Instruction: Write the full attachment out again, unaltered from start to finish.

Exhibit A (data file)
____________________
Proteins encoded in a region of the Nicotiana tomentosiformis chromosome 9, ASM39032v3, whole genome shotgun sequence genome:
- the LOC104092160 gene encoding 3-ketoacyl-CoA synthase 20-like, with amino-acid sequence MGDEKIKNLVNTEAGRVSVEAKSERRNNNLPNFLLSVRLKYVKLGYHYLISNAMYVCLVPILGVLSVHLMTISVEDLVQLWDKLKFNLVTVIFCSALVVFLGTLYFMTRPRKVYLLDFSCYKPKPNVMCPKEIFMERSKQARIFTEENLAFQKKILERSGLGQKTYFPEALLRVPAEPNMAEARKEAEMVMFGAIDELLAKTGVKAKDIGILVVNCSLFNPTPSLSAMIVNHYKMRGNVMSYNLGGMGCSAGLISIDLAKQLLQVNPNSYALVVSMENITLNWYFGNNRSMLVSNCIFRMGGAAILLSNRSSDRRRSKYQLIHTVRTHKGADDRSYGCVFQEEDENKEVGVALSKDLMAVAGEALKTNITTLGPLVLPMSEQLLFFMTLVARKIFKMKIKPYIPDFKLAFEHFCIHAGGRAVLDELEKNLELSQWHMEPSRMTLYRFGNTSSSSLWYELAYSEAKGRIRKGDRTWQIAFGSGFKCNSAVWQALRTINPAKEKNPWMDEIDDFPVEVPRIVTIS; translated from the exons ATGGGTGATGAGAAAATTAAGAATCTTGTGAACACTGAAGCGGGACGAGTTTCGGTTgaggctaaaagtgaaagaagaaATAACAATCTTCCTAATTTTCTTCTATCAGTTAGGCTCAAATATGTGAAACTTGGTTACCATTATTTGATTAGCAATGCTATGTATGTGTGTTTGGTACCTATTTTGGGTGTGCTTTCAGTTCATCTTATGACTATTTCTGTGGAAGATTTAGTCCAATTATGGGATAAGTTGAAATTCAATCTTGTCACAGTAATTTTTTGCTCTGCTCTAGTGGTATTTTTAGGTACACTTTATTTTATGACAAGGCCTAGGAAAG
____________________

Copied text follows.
Proteins encoded in a region of the Nicotiana tomentosiformis chromosome 9, ASM39032v3, whole genome shotgun sequence genome:
- the LOC104092160 gene encoding 3-ketoacyl-CoA synthase 20-like, with amino-acid sequence MGDEKIKNLVNTEAGRVSVEAKSERRNNNLPNFLLSVRLKYVKLGYHYLISNAMYVCLVPILGVLSVHLMTISVEDLVQLWDKLKFNLVTVIFCSALVVFLGTLYFMTRPRKVYLLDFSCYKPKPNVMCPKEIFMERSKQARIFTEENLAFQKKILERSGLGQKTYFPEALLRVPAEPNMAEARKEAEMVMFGAIDELLAKTGVKAKDIGILVVNCSLFNPTPSLSAMIVNHYKMRGNVMSYNLGGMGCSAGLISIDLAKQLLQVNPNSYALVVSMENITLNWYFGNNRSMLVSNCIFRMGGAAILLSNRSSDRRRSKYQLIHTVRTHKGADDRSYGCVFQEEDENKEVGVALSKDLMAVAGEALKTNITTLGPLVLPMSEQLLFFMTLVARKIFKMKIKPYIPDFKLAFEHFCIHAGGRAVLDELEKNLELSQWHMEPSRMTLYRFGNTSSSSLWYELAYSEAKGRIRKGDRTWQIAFGSGFKCNSAVWQALRTINPAKEKNPWMDEIDDFPVEVPRIVTIS; translated from the exons ATGGGTGATGAGAAAATTAAGAATCTTGTGAACACTGAAGCGGGACGAGTTTCGGTTgaggctaaaagtgaaagaagaaATAACAATCTTCCTAATTTTCTTCTATCAGTTAGGCTCAAATATGTGAAACTTGGTTACCATTATTTGATTAGCAATGCTATGTATGTGTGTTTGGTACCTATTTTGGGTGTGCTTTCAGTTCATCTTATGACTATTTCTGTGGAAGATTTAGTCCAATTATGGGATAAGTTGAAATTCAATCTTGTCACAGTAATTTTTTGCTCTGCTCTAGTGGTATTTTTAGGTACACTTTATTTTATGACAAGGCCTAGGAAAG